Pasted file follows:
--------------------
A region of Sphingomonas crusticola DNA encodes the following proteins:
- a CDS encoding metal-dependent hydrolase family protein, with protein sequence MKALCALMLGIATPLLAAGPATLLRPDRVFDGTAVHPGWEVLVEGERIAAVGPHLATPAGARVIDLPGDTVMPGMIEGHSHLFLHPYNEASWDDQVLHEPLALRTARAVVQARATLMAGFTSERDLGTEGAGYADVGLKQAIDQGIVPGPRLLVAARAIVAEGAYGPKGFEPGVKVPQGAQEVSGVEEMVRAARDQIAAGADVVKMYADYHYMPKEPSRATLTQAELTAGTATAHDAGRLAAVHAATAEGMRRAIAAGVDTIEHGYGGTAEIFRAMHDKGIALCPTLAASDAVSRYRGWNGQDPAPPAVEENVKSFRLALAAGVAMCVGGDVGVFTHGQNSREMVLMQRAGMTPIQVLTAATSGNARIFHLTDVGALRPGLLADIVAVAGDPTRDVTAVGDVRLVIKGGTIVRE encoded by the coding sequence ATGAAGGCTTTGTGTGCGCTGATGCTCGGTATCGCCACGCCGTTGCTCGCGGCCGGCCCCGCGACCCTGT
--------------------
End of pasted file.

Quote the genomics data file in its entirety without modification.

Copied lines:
A region of Sphingomonas crusticola DNA encodes the following proteins:
- a CDS encoding metal-dependent hydrolase family protein, with protein sequence MKALCALMLGIATPLLAAGPATLLRPDRVFDGTAVHPGWEVLVEGERIAAVGPHLATPAGARVIDLPGDTVMPGMIEGHSHLFLHPYNEASWDDQVLHEPLALRTARAVVQARATLMAGFTSERDLGTEGAGYADVGLKQAIDQGIVPGPRLLVAARAIVAEGAYGPKGFEPGVKVPQGAQEVSGVEEMVRAARDQIAAGADVVKMYADYHYMPKEPSRATLTQAELTAGTATAHDAGRLAAVHAATAEGMRRAIAAGVDTIEHGYGGTAEIFRAMHDKGIALCPTLAASDAVSRYRGWNGQDPAPPAVEENVKSFRLALAAGVAMCVGGDVGVFTHGQNSREMVLMQRAGMTPIQVLTAATSGNARIFHLTDVGALRPGLLADIVAVAGDPTRDVTAVGDVRLVIKGGTIVRE encoded by the coding sequence ATGAAGGCTTTGTGTGCGCTGATGCTCGGTATCGCCACGCCGTTGCTCGCGGCCGGCCCCGCGACCCTGT